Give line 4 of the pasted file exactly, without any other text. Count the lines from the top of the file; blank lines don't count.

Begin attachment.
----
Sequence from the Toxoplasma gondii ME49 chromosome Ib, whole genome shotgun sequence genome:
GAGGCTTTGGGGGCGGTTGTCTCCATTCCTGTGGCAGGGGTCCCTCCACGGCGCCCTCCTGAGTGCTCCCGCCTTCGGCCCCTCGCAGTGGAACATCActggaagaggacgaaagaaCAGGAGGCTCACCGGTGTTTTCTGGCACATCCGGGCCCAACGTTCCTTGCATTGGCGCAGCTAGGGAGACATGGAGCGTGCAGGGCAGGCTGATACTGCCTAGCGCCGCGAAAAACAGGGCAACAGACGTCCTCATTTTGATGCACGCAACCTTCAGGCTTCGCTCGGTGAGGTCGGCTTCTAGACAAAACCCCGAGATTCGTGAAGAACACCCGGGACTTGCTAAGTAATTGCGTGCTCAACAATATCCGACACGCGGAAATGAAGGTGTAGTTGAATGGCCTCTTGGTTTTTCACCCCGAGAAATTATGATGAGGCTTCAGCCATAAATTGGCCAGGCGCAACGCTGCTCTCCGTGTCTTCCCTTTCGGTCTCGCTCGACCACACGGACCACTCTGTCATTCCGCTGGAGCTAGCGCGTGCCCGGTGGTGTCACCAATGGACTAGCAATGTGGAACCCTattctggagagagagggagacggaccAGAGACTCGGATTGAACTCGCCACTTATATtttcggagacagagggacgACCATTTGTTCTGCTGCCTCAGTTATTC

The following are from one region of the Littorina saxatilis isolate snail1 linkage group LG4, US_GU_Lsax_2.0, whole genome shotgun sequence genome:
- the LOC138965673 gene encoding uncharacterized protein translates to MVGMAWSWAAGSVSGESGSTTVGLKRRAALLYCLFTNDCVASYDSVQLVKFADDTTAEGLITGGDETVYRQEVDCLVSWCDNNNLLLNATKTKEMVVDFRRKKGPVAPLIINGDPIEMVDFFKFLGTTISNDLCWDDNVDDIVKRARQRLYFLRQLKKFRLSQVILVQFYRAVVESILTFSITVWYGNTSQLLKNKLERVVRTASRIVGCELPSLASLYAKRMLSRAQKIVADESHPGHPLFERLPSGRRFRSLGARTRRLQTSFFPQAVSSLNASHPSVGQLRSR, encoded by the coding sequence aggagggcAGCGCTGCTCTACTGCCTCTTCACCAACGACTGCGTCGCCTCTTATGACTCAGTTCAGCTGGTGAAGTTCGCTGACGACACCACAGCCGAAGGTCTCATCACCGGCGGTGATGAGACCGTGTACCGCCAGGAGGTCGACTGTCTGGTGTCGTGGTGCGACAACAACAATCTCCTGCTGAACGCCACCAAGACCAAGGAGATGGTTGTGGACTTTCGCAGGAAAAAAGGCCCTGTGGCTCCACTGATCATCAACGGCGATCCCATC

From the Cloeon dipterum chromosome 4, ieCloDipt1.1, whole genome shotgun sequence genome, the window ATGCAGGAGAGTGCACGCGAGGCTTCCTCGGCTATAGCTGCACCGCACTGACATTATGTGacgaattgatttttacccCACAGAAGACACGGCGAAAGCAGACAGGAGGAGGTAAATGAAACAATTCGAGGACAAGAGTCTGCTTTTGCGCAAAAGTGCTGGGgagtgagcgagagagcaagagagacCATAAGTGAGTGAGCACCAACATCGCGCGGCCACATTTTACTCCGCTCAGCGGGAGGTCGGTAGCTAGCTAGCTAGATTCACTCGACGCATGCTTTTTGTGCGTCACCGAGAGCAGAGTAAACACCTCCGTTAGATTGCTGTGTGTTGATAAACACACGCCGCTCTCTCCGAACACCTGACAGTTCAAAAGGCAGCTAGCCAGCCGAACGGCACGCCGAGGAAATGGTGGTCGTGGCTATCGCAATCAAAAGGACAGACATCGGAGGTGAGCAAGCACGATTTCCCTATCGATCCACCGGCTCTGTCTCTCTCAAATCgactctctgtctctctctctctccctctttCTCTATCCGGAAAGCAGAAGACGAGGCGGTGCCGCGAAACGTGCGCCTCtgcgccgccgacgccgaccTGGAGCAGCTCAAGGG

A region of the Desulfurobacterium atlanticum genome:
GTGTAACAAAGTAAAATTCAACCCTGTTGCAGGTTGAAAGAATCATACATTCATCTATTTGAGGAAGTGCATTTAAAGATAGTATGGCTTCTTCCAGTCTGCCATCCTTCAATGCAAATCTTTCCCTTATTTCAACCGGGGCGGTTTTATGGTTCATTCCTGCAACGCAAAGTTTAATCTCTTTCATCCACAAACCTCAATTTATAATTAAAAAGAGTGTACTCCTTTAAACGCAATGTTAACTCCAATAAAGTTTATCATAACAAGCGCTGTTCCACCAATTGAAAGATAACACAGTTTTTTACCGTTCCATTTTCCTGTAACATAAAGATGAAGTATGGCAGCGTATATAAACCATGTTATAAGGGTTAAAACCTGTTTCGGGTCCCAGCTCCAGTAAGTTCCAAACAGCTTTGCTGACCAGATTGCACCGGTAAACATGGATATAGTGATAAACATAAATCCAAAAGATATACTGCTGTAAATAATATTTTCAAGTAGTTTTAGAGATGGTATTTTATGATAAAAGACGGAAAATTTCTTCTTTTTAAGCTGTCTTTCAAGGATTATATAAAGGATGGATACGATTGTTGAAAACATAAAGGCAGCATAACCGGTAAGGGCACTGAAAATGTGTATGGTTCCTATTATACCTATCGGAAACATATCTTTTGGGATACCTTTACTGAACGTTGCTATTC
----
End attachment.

- the LOC138965673 gene encoding uncharacterized protein translates to MVGMAWSWAAGSVSGESGSTTVGLKRRAALLYCLFTNDCVASYDSVQLVKFADDTTAEGLITGGDETVYRQEVDCLVSWCDNNNLLLNATKTKEMVVDFRRKKGPVAPLIINGDPIEMVDFFKFLGTTISNDLCWDDNVDDIVKRARQRLYFLRQLKKFRLSQVILVQFYRAVVESILTFSITVWYGNTSQLLKNKLERVVRTASRIVGCELPSLASLYAKRMLSRAQKIVADESHPGHPLFERLPSGRRFRSLGARTRRLQTSFFPQAVSSLNASHPSVGQLRSR, encoded by the coding sequence aggagggcAGCGCTGCTCTACTGCCTCTTCACCAACGACTGCGTCGCCTCTTATGACTCAGTTCAGCTGGTGAAGTTCGCTGACGACACCACAGCCGAAGGTCTCATCACCGGCGGTGATGAGACCGTGTACCGCCAGGAGGTCGACTGTCTGGTGTCGTGGTGCGACAACAACAATCTCCTGCTGAACGCCACCAAGACCAAGGAGATGGTTGTGGACTTTCGCAGGAAAAAAGGCCCTGTGGCTCCACTGATCATCAACGGCGATCCCATC